CBC has a story about Tim Hudak calling for the privatisation of the LCBO. Included is this quote from a statement made by Hudak:
“The LCBO is a prime example of Queen’s Park operating a commercial enterprise — from top to bottom — that should be exposed to private sector competition, enabling more consumer choice.”
It has long been a fact that the LCBO is the single largest purchaser of wines and spirit in the world and that this is why Ontarians have access to a huge catalogue of products from any LCBO store in the system. I fail to see how privatising LCBO will “[enable] more consumer choice” when we already have an enormous number of products to choose from. Splintering the industry by introducing multiple players will result in all of them having less buying power and very likely an overall decrease in selection and probably an increase in price.
There is an argument to be made for looking at expanding the network of stores that are allowed to sell wine and beer. Currently, retailers in rural areas are able to obtain a franchise from the LCBO to allow them to sell some products normally only available through an LCBO store. A couple of concerns for expanding this would be an increase in accessibility of alcohol to underage people and also the potential increase in crimes against the stores. Other provinces allow wine and beer to be sold through corner stores, so there should be ample crime statistics to examine.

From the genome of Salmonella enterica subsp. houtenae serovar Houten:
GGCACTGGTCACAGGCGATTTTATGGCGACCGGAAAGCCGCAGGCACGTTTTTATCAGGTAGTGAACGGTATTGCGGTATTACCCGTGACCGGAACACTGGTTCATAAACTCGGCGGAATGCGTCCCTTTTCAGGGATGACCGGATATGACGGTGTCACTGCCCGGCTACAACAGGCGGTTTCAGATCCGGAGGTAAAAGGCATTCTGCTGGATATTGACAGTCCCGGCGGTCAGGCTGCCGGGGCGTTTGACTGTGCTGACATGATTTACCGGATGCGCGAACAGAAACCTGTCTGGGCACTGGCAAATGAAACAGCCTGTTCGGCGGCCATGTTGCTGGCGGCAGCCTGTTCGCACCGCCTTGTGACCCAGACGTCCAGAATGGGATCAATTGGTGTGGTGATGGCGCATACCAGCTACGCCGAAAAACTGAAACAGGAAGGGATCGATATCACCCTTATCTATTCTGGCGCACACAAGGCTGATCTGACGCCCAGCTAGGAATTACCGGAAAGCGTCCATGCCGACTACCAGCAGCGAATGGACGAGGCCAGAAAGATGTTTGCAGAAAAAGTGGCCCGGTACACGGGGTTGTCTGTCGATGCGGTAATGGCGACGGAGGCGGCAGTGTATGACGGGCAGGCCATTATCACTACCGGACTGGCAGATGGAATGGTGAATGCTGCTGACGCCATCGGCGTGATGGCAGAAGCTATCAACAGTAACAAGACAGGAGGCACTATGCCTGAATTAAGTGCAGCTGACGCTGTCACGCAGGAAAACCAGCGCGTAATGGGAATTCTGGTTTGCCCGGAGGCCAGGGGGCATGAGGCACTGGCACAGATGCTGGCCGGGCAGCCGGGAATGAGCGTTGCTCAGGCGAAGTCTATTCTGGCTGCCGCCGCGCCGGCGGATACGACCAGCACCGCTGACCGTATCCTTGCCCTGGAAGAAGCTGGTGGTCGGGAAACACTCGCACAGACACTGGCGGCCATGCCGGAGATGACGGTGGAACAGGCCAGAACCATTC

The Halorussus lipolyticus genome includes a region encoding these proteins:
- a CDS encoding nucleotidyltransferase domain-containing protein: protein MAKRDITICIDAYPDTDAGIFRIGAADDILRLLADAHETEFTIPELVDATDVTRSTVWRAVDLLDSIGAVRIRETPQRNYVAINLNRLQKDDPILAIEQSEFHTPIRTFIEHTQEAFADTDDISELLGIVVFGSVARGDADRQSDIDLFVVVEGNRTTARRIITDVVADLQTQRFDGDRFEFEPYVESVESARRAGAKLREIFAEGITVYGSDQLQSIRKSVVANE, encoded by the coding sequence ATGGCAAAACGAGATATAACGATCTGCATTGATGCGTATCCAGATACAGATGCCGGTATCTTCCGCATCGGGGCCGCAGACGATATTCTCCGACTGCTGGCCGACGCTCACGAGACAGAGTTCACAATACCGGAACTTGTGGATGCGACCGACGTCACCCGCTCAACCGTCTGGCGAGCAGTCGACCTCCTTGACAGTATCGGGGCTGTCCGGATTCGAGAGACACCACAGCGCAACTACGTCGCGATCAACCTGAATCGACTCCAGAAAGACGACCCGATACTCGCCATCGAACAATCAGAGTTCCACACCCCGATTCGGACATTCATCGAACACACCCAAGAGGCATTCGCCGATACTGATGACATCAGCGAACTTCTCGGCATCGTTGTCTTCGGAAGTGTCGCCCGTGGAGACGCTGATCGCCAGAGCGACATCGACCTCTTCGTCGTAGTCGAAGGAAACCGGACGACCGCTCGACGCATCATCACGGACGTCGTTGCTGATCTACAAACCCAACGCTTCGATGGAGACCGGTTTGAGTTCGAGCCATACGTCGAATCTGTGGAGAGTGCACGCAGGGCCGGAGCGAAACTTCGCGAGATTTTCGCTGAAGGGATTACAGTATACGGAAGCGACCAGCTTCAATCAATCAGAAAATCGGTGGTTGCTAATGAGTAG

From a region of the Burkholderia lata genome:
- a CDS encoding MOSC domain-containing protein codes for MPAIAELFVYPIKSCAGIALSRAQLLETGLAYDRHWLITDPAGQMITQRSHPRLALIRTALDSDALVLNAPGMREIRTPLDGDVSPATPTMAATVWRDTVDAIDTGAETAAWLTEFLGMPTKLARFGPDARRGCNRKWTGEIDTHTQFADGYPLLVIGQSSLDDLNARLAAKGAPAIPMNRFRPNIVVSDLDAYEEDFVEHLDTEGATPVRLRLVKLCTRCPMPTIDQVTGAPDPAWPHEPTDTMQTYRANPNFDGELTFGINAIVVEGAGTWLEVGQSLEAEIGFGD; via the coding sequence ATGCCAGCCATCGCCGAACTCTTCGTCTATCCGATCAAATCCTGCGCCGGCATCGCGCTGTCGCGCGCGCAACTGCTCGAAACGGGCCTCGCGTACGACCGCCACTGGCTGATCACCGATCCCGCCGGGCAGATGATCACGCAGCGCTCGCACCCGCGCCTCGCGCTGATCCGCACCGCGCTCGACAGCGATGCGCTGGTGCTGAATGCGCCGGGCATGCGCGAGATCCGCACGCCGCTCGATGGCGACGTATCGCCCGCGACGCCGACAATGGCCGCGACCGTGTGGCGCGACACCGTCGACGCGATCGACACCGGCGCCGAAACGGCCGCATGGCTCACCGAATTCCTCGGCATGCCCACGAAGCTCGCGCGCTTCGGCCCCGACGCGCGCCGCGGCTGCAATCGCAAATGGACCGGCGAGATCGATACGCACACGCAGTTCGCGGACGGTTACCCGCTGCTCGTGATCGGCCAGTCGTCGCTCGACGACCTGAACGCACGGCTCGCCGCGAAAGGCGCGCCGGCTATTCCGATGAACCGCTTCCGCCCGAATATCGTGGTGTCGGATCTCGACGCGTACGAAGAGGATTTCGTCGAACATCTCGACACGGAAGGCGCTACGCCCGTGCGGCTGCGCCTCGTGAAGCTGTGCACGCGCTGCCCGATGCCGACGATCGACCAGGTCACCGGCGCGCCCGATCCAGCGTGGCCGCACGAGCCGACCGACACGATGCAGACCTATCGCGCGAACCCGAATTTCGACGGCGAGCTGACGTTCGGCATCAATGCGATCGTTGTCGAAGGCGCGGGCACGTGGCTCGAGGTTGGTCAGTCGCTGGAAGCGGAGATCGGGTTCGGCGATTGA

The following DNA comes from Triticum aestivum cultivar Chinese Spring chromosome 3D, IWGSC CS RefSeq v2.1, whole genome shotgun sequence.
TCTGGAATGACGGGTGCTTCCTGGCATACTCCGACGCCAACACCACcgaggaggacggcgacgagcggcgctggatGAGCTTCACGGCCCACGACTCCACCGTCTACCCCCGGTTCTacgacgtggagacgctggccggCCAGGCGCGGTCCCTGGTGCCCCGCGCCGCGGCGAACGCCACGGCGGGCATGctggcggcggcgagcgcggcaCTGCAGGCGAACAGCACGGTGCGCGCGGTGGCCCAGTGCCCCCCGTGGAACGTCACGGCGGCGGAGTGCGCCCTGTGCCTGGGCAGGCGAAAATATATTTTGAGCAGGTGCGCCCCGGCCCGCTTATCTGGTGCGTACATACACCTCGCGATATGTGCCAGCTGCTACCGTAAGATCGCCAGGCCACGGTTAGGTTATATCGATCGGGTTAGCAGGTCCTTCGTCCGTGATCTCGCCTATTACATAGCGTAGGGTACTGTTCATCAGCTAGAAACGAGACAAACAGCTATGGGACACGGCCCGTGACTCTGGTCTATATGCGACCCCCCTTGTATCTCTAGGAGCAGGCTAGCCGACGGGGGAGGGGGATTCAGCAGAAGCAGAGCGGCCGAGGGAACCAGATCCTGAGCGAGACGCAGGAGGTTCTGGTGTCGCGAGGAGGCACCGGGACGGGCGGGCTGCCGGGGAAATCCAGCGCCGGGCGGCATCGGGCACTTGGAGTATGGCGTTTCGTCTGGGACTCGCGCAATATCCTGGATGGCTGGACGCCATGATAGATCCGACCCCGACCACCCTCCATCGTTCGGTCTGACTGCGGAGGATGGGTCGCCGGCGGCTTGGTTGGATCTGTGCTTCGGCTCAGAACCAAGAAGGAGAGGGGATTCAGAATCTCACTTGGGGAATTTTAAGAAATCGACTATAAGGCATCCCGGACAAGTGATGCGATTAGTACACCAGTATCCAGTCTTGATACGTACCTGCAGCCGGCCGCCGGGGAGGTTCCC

But the biggest problem with selling off the LCBO is the revenue stream for the province. The LCBO generates a huge amount of revenue that goes into the provincial coffers. If the LCBO is privatised, how is he going to make up for this loss in revenue. A liquor tax could be collected at the point of sale, but that’s not going to make up for the loss of revenue from the profit made by the LCBO between their cost and the retail price.